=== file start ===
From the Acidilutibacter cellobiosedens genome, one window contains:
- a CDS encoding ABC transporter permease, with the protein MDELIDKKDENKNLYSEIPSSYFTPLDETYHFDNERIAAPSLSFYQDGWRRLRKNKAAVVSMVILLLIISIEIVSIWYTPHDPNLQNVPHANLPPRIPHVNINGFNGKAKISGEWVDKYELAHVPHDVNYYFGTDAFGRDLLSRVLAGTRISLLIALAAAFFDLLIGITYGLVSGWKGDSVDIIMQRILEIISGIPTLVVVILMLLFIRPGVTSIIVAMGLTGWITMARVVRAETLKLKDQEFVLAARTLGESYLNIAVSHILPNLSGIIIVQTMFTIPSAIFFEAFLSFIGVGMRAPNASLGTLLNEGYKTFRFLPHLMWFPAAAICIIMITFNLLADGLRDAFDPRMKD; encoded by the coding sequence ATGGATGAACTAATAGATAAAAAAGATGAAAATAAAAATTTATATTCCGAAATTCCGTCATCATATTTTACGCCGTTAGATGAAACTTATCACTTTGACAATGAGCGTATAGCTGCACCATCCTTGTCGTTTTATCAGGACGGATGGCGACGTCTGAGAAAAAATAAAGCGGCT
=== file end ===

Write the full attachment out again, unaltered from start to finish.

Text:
From the Acidilutibacter cellobiosedens genome, one window contains:
- a CDS encoding ABC transporter permease, with the protein MDELIDKKDENKNLYSEIPSSYFTPLDETYHFDNERIAAPSLSFYQDGWRRLRKNKAAVVSMVILLLIISIEIVSIWYTPHDPNLQNVPHANLPPRIPHVNINGFNGKAKISGEWVDKYELAHVPHDVNYYFGTDAFGRDLLSRVLAGTRISLLIALAAAFFDLLIGITYGLVSGWKGDSVDIIMQRILEIISGIPTLVVVILMLLFIRPGVTSIIVAMGLTGWITMARVVRAETLKLKDQEFVLAARTLGESYLNIAVSHILPNLSGIIIVQTMFTIPSAIFFEAFLSFIGVGMRAPNASLGTLLNEGYKTFRFLPHLMWFPAAAICIIMITFNLLADGLRDAFDPRMKD; encoded by the coding sequence ATGGATGAACTAATAGATAAAAAAGATGAAAATAAAAATTTATATTCCGAAATTCCGTCATCATATTTTACGCCGTTAGATGAAACTTATCACTTTGACAATGAGCGTATAGCTGCACCATCCTTGTCGTTTTATCAGGACGGATGGCGACGTCTGAGAAAAAATAAAGCGGCT